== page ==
This similar proposed stadium competed with Wembley Stadium for financing to become the next national stadium in 1996, but the funds were diverted to refurbish Wembley.
Athletics figures such as Jonathan Edwards and Sebastian Coe criticized the conversion to a football venue after successful athletics events at the Commonwealth Games because the United Kingdom still lacked plans for a large athletics venue at the time because the ability to install an athletics track had been dropped from the designs for a rebuilt Wembley Stadium.
Manchester would have had a facility capable of being converted to holding large-scale athletics events through the use of flexible seats if one of Arup's two bigger stadium ideas had been approved for financing.
The internal ground level was reduced to create a place for an extra deck of seating, on terracing that had already been erected and buried for the original arrangement.
The three temporary structures, which held a total of 16,000 people, were demolished and rebuilt with a permanent structure that looked identical to the one at the southern end. This project took over a year to complete and added 23,000 permanent seats, bringing the total capacity of the transformed stadium to around 48,000 people.
Manchester City F.C. relocated to the stadium in time for the 2003–04 season. The track, field, and seating modification was sponsored by the city government for £22 million, while the construction of bars, restaurants, and corporate entertainment facilities around the stadium was paid by the football club for £20 million.
Sport England decided that a minor operational surplus from the Games may be re-invested in the £3.5 million conversion of the athletics warm-up track adjacent to the main stadium into the 6,000-seat Manchester Regional Arena.
The structure itself is a beautiful work of art, but what top facts about Etihad stadium can we find within its walls?
Manchester City Council sought a sustainable "landmark" building that would serve as an "icon" for the redevelopment of the previously heavily industrialized area surrounding Bradford Colliery, as well as offering spectators with good sightlines in an "atmospheric" arena while designing the development.
The pitch is six meters below ground level, a hallmark of Roman gladiatorial arenas and amphitheaters. Arup intended the stadium to be "an intimate, even threatening, gladiatorial arena expressing the spirit of a football club."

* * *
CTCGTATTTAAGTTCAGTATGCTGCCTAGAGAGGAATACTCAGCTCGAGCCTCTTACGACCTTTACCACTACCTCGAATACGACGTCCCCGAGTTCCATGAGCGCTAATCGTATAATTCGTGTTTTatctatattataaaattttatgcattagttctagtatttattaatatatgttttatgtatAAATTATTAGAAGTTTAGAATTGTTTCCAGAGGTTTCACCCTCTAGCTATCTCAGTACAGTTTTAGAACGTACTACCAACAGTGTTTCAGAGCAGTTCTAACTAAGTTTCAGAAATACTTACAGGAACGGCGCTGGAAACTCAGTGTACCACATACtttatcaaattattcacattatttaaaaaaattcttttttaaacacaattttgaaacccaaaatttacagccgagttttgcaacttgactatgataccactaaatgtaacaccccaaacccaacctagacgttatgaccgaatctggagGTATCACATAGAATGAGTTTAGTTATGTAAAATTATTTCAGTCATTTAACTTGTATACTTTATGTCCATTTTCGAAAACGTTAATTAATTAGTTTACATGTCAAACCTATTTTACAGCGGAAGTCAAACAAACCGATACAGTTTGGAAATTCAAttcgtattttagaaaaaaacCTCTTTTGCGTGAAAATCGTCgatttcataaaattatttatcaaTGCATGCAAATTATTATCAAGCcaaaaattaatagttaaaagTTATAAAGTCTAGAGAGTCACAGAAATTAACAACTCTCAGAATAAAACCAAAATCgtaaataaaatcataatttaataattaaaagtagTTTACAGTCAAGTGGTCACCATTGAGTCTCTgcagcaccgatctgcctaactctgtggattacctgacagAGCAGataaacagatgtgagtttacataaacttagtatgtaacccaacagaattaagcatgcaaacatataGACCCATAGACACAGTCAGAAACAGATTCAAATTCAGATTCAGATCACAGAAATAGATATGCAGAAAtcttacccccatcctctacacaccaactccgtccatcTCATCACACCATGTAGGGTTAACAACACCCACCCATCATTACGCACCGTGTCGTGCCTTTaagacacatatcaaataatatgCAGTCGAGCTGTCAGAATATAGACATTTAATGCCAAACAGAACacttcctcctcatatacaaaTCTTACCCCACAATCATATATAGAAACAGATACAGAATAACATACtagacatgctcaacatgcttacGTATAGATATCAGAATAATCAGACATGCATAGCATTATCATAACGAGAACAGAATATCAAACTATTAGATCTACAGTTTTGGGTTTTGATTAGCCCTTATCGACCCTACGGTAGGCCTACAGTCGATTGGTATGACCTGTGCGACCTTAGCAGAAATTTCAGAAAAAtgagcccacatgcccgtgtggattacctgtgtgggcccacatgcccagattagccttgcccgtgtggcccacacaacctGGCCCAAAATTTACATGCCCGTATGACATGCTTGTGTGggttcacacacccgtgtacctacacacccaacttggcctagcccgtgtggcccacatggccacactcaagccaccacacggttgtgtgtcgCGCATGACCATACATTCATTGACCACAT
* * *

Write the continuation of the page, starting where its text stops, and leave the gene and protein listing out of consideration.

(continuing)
The cigar-shaped roof supports with blue lighting beacons, sculpted rainwater gutters, poly-carbonate perimeter roof edging, and openable louvers to encourage pitch grass growth have all been praised for their attention to detail, which has been compared to high-tech architecture.
The tensioned technology that holds the toroidal-shaped stadium roof together has been dubbed "ground-breaking" by New Steel Construction magazine. The arching roof and support masts, which are distinct from the concrete bowl, are the stadium's architectural focal point.
The inner perimeter of the roof structure is encircled by a catenary cable, which is connected to the masts through forestay cables. To support the structure, backstay cables and corner ties from the masts are connected to the ground.
The former south end roof was destroyed in 2015 to make room for the third layer of seats, but the southern masts and corner ties were left in place to anchor the catenary cable that now runs beneath the new roof.
The new, taller South Stand roof is a distinct structure with its own set of braced masts and cables, and it is envisaged that the projected North Stand addition would follow suit.
In a subterranean section beneath the west stand, there are amenities for players and match officials, as well as a kitchen that serves up to 6,000 people on match days, press rooms, ground staff storage, and a jail cell. The stadium is also certified to hold wedding ceremonies and includes conference facilities.